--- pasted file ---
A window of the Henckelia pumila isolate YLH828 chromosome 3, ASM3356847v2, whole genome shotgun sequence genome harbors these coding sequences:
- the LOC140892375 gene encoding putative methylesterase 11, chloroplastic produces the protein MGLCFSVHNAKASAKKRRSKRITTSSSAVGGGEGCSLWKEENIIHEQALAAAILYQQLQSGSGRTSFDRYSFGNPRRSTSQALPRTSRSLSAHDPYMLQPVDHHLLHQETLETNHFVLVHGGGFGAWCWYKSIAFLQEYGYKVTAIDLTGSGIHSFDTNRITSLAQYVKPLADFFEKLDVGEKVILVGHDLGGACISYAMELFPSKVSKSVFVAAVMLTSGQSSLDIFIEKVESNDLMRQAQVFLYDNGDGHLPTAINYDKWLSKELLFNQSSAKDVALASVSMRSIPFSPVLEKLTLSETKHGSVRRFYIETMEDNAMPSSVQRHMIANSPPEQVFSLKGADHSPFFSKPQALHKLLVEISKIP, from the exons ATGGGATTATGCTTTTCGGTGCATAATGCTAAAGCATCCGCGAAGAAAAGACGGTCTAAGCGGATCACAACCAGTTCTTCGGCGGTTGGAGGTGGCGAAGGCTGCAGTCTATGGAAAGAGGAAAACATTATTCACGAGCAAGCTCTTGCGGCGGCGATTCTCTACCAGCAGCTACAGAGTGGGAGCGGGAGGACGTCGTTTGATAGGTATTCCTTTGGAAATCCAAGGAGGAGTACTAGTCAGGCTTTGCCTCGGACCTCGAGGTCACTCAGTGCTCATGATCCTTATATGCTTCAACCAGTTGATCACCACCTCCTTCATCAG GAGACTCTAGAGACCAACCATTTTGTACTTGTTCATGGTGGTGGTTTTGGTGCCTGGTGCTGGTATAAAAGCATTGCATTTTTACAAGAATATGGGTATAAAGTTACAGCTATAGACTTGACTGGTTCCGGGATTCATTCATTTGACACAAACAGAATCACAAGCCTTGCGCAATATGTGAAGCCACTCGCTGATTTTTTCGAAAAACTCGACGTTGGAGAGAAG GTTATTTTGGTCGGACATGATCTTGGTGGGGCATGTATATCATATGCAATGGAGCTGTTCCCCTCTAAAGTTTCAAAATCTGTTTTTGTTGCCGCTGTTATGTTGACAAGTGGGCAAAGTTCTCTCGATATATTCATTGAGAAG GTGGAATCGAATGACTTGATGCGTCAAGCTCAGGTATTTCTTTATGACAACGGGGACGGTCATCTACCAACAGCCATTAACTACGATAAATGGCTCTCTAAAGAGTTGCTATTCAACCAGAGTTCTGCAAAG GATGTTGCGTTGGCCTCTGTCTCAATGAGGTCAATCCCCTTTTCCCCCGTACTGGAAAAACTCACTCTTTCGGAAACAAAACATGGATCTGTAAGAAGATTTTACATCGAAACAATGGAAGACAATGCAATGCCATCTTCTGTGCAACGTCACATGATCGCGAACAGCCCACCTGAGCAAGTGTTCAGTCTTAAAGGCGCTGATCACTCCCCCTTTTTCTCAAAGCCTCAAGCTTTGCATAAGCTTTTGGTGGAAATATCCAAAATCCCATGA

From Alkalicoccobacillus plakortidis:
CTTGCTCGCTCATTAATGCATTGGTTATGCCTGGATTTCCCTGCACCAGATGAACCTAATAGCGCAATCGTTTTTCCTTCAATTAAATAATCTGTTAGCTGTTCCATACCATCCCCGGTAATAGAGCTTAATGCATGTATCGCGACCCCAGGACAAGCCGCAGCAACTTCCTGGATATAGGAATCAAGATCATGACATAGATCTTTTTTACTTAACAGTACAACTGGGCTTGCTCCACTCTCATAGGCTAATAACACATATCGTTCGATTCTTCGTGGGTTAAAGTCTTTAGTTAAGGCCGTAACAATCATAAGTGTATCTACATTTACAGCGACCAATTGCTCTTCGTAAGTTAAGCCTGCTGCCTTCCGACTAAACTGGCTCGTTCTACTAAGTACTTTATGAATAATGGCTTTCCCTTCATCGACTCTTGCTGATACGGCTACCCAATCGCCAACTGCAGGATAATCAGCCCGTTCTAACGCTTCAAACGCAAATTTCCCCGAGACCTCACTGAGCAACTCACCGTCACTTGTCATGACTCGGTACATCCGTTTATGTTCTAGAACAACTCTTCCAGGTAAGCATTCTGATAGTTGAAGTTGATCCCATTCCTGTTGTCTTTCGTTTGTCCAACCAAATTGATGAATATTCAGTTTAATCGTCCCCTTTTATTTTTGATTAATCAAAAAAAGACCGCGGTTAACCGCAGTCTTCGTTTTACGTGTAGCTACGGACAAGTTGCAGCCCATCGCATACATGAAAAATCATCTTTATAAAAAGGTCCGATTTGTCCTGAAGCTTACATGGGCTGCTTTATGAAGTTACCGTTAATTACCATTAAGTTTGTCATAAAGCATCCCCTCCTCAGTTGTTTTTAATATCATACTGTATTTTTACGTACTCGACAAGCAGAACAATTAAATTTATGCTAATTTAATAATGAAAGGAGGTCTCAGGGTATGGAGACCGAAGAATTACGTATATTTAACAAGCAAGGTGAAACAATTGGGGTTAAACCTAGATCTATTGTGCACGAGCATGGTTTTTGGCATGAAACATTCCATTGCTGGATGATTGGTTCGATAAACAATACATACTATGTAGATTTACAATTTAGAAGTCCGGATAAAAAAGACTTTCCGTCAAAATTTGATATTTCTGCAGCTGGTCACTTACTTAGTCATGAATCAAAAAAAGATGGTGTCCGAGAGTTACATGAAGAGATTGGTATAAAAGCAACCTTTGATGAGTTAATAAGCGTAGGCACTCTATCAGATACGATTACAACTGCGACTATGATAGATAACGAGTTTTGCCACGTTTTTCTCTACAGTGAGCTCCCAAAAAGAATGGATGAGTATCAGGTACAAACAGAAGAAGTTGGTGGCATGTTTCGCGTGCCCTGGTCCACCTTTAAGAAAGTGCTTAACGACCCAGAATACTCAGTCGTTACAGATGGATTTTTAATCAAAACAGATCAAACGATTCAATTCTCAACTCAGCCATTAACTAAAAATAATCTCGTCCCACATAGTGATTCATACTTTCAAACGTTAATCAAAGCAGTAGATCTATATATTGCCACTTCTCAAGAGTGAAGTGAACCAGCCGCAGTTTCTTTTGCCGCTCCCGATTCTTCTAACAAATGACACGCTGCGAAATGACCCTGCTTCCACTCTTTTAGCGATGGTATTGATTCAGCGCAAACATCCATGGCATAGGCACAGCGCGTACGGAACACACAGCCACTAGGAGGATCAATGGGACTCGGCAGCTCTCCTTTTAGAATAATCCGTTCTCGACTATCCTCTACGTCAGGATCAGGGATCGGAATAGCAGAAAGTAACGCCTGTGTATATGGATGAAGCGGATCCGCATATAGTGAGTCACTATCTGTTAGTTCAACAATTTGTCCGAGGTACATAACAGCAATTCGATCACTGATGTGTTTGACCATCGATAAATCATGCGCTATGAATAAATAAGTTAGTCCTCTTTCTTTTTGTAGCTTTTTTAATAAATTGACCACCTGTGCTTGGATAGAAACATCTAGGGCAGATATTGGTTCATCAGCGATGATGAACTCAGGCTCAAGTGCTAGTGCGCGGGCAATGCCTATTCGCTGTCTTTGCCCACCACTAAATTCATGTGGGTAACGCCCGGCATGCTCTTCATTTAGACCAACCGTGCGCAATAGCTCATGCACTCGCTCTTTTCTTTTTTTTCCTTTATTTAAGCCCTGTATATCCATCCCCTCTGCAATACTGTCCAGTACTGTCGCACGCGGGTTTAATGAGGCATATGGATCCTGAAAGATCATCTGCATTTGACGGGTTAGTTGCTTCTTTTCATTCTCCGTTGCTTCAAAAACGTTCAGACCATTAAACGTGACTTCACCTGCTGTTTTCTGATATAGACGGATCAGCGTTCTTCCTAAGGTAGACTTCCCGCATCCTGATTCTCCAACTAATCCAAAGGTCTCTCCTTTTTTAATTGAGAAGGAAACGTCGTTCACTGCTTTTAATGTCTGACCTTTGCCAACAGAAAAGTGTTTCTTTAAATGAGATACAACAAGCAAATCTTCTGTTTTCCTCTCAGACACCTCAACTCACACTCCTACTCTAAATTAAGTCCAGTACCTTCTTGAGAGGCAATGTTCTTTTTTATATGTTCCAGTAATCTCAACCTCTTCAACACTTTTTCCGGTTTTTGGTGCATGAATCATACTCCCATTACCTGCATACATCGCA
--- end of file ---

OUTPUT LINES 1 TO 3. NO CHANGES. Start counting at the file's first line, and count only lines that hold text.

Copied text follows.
A window of the Henckelia pumila isolate YLH828 chromosome 3, ASM3356847v2, whole genome shotgun sequence genome harbors these coding sequences:
- the LOC140892375 gene encoding putative methylesterase 11, chloroplastic produces the protein MGLCFSVHNAKASAKKRRSKRITTSSSAVGGGEGCSLWKEENIIHEQALAAAILYQQLQSGSGRTSFDRYSFGNPRRSTSQALPRTSRSLSAHDPYMLQPVDHHLLHQETLETNHFVLVHGGGFGAWCWYKSIAFLQEYGYKVTAIDLTGSGIHSFDTNRITSLAQYVKPLADFFEKLDVGEKVILVGHDLGGACISYAMELFPSKVSKSVFVAAVMLTSGQSSLDIFIEKVESNDLMRQAQVFLYDNGDGHLPTAINYDKWLSKELLFNQSSAKDVALASVSMRSIPFSPVLEKLTLSETKHGSVRRFYIETMEDNAMPSSVQRHMIANSPPEQVFSLKGADHSPFFSKPQALHKLLVEISKIP, from the exons ATGGGATTATGCTTTTCGGTGCATAATGCTAAAGCATCCGCGAAGAAAAGACGGTCTAAGCGGATCACAACCAGTTCTTCGGCGGTTGGAGGTGGCGAAGGCTGCAGTCTATGGAAAGAGGAAAACATTATTCACGAGCAAGCTCTTGCGGCGGCGATTCTCTACCAGCAGCTACAGAGTGGGAGCGGGAGGACGTCGTTTGATAGGTATTCCTTTGGAAATCCAAGGAGGAGTACTAGTCAGGCTTTGCCTCGGACCTCGAGGTCACTCAGTGCTCATGATCCTTATATGCTTCAACCAGTTGATCACCACCTCCTTCATCAG GAGACTCTAGAGACCAACCATTTTGTACTTGTTCATGGTGGTGGTTTTGGTGCCTGGTGCTGGTATAAAAGCATTGCATTTTTACAAGAATATGGGTATAAAGTTACAGCTATAGACTTGACTGGTTCCGGGATTCATTCATTTGACACAAACAGAATCACAAGCCTTGCGCAATATGTGAAGCCACTCGCTGATTTTTTCGAAAAACTCGACGTTGGAGAGAAG GTTATTTTGGTCGGACATGATCTTGGTGGGGCATGTATATCATATGCAATGGAGCTGTTCCCCTCTAAAGTTTCAAAATCTGTTTTTGTTGCCGCTGTTATGTTGACAAGTGGGCAAAGTTCTCTCGATATATTCATTGAGAAG GTGGAATCGAATGACTTGATGCGTCAAGCTCAGGTATTTCTTTATGACAACGGGGACGGTCATCTACCAACAGCCATTAACTACGATAAATGGCTCTCTAAAGAGTTGCTATTCAACCAGAGTTCTGCAAAG GATGTTGCGTTGGCCTCTGTCTCAATGAGGTCAATCCCCTTTTCCCCCGTACTGGAAAAACTCACTCTTTCGGAAACAAAACATGGATCTGTAAGAAGATTTTACATCGAAACAATGGAAGACAATGCAATGCCATCTTCTGTGCAACGTCACATGATCGCGAACAGCCCACCTGAGCAAGTGTTCAGTCTTAAAGGCGCTGATCACTCCCCCTTTTTCTCAAAGCCTCAAGCTTTGCATAAGCTTTTGGTGGAAATATCCAAAATCCCATGA

From Alkalicoccobacillus plakortidis: